[¶4] Despite being well-liked and a conscientious employee, Walgreens terminated Operton's employment on March 24, 2014, for her repeated " cash handling errors" and " her failure to improve on them." Walgreens' disciplinary records indicate that it considered Operton's violations to be " cash handling errors" or " mistakes." Walgreens acknowledged that the cash handling errors were not intentional nor performed with any ill will on the part of Operton. Upon her discharge, her supervisor offered to serve as a reference. Operton's explanation for her errors was that she was having personal family issues during her time at Walgreens that left her homeless for a period of time during her employment.

          Operton filed for unemployment benefits. Walgreens objected to Operton's request for benefits claiming that Operton " was discharged for violation of a reasonable company policy regarding excessive cash discrepancies" which was as a result of her " incapacity to perform." The Department of Workforce Development (DWD) initially denied benefits on grounds of " misconduct." Operton appealed. An administrative law judge (ALJ) held an evidentiary hearing. The ALJ accepted Walgreens' evidence that Operton's mistakes were " errors." The ALJ found that Operton was aware of Walgreens' policies but continued to make " cash handling errors" after " receiving multiple warnings." According to the ALJ, Operton's " discharge was not for misconduct" as there was " no evidence that [Operton] intentionally or willfully disregarded the employer's interests by continuing to make cash handling errors." The ALJ also found that Operton's actions were not so careless or negligent as to manifest culpability or wrongful intent. The ALJ concluded that Operton was ineligible for unemployment benefits as her discharge was for " substantial fault" rather than for " misconduct." Operton appealed to LIRC.

          [¶6] LIRC affirmed the ALJ's decision and adopted the ALJ's decision as its own.[3] LIRC also made a finding not included within the ALJ's decision: Operton's March 22, 2014 failure to check the customer's identification was a " major infraction." LIRC did not explain why the error was a " major infraction." The circuit court affirmed LIRC.

         Unemployment Insurance

          [¶7] Prompted by concerns within the employer community that the current misconduct standard in Wisconsin was too generous in providing benefits to employees who should not qualify, the legislature, in 2013, enacted amendments to Wis. Stat. § 108.04(5) and (5g).[4] Scott Sussman, Department of Workforce Development, Analysis of Proposed UI Law Change Discharge for Employee's Substantial Fault (2012), http://dwd-uireform.vforberger.fastmail.fm/D12-01.pdf . The amendments were expected to reduce benefit payments by approximately $19.2 million per year and increase the unemployment insurance trust fund, which had a deficit, by the same amount.[5] Id.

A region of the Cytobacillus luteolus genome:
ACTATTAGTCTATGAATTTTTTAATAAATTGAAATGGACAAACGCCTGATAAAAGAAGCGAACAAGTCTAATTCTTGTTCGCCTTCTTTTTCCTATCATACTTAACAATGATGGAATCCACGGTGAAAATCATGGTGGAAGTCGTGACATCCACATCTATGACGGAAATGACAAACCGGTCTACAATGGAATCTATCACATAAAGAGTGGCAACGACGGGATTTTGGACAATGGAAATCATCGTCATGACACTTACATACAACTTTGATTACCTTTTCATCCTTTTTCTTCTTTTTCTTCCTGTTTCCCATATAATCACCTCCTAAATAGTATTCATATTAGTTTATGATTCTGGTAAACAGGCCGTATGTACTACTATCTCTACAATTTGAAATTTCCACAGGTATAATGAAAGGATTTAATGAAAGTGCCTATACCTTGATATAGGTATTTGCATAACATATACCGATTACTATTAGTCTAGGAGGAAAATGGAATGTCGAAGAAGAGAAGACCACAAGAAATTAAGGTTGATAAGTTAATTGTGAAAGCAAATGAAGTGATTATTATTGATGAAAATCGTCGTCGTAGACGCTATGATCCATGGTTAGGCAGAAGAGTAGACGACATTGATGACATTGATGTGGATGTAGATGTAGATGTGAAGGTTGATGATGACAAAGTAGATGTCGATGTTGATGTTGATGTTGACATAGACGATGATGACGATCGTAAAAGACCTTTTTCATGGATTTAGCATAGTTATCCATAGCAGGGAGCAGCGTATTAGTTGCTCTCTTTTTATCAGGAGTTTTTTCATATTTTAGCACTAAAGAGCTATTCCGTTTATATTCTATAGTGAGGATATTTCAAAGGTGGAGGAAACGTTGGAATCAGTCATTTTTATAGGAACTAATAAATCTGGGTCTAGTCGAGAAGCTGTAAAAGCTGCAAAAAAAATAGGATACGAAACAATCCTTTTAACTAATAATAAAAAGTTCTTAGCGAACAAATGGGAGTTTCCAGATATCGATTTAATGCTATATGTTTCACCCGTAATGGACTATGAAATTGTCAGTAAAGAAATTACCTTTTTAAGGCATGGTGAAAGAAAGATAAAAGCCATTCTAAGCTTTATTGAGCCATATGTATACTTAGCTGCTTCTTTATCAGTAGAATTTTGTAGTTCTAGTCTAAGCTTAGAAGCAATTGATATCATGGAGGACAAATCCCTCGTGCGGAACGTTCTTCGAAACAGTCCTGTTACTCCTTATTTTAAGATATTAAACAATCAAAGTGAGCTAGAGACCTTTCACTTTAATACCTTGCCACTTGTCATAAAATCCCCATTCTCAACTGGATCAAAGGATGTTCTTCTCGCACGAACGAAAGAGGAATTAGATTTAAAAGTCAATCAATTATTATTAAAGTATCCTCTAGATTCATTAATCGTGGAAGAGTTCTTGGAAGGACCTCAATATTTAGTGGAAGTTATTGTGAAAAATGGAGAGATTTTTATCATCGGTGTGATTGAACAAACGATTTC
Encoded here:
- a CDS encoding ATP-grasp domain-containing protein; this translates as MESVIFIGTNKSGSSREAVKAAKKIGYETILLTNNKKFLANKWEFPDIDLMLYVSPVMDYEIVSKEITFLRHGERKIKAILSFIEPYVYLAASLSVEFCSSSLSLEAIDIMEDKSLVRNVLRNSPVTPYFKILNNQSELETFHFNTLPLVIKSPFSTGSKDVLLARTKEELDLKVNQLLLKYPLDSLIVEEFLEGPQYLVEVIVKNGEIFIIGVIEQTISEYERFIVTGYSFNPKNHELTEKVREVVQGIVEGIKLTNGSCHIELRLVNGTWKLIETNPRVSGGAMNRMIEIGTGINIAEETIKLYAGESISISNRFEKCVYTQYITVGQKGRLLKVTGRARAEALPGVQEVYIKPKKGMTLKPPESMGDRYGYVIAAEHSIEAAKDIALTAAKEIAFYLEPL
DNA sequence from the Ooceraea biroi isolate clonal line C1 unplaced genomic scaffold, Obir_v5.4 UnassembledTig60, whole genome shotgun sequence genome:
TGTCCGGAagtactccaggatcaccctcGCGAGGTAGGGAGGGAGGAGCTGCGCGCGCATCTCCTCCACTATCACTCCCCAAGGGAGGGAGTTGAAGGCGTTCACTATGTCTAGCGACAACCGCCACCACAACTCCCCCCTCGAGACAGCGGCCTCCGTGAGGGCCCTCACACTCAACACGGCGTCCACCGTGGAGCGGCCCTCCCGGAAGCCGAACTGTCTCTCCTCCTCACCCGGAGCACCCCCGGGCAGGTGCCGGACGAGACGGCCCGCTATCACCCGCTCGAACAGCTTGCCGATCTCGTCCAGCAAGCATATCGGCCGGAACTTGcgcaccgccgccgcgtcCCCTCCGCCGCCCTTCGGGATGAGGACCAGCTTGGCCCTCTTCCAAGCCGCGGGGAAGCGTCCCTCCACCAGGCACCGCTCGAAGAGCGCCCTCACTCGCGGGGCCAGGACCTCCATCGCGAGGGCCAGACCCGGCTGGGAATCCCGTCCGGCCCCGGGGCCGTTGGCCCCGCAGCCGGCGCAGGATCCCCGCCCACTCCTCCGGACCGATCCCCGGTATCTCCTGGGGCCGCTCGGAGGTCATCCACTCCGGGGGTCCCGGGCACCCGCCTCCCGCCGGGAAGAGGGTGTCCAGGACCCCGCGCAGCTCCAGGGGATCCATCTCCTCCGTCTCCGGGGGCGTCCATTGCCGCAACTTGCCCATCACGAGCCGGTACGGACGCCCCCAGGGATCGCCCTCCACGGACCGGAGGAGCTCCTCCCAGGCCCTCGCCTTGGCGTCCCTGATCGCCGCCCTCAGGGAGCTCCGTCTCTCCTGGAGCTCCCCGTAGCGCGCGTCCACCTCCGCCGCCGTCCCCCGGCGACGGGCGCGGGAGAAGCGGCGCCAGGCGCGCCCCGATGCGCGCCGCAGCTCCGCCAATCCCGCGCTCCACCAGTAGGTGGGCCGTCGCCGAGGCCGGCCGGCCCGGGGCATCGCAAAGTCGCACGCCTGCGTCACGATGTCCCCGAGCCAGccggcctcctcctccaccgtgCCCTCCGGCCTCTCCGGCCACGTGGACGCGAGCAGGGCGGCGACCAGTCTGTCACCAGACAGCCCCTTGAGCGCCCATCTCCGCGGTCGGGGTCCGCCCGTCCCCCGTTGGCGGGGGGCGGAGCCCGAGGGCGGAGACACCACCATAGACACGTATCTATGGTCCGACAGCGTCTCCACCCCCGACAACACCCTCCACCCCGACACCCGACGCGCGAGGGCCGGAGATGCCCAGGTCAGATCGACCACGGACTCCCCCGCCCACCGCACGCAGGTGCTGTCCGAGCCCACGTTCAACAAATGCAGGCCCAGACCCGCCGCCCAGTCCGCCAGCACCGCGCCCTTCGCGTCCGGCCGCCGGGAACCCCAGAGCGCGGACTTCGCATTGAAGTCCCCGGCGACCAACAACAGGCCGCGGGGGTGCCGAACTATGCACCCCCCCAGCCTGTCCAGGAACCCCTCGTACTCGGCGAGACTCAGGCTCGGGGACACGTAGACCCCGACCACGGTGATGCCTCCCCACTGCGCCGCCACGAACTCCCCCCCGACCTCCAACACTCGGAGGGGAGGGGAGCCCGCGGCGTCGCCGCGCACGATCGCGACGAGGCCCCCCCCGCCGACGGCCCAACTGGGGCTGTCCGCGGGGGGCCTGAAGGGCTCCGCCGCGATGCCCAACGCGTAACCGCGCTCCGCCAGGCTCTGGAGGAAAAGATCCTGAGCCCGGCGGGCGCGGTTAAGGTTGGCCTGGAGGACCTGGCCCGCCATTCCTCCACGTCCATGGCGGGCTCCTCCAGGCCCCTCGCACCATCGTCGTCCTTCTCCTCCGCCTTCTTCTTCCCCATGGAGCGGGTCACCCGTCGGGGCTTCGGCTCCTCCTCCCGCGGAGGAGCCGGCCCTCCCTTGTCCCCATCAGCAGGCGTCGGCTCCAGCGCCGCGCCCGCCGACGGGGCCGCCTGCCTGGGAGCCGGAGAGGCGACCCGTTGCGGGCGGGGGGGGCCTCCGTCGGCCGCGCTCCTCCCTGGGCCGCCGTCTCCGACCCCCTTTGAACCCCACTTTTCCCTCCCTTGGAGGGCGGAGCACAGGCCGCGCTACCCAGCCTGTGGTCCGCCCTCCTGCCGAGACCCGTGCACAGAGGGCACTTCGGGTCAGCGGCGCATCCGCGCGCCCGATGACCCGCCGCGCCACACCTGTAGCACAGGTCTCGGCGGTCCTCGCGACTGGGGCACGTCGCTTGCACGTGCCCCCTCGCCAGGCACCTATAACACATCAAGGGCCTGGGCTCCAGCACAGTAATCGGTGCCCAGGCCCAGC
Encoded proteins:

[¶8] The legislature created a new two-tier standard for disqualifying claimants from receiving unemployment insurance benefits. The first tier is " misconduct" :

For purposes of this subsection, " misconduct" means one or more actions or conduct evincing such willful or wanton disregard of an employer's interests as is found in deliberate violations or disregard of standards of behavior which an employer has a right to expect of his or her employees, or in carelessness or negligence of such degree or recurrence as to manifest culpability, wrongful intent, or evil design of equal severity to such disregard, or to show an intentional and substantial disregard of an employer's interests, or an employee's duties and obligations to his or her employer.

Wis. Stat. § 108.04(5). The legislature enumerated seven specific employee actions that satisfy the misconduct standard, including drug and alcohol use, theft of an employer's property, conviction of a crime while on or off duty that affects the employee's ability to perform his or her job, threats or acts of harassment at work, excessive absenteeism or tardiness, falsifying business records, and willful or deliberate violation of a written and uniformly applied government standard or regulation. Sec. 108.04(5)(a)-(g).

          [¶9] The second tier is " substantial fault." Wis. Stat. § 108.04(5g)(a). Substantial fault did not exist as a ground for denial of benefits prior to 2014. See Wis. Stat. § 108.04(5)-(5g) (2011-12). The statutory definition for " substantial fault" is as follows:

For purposes of this paragraph, " substantial fault" includes those acts or omissions of an employee over which the employee exercised reasonable control and which violate reasonable requirements of the employee's employer ....

Sec. 108.04(5g)(a). Unlike misconduct, in which the legislature expressly set forth specific employee actions that constituted " misconduct," the legislature set forth three acts or omissions by employees ...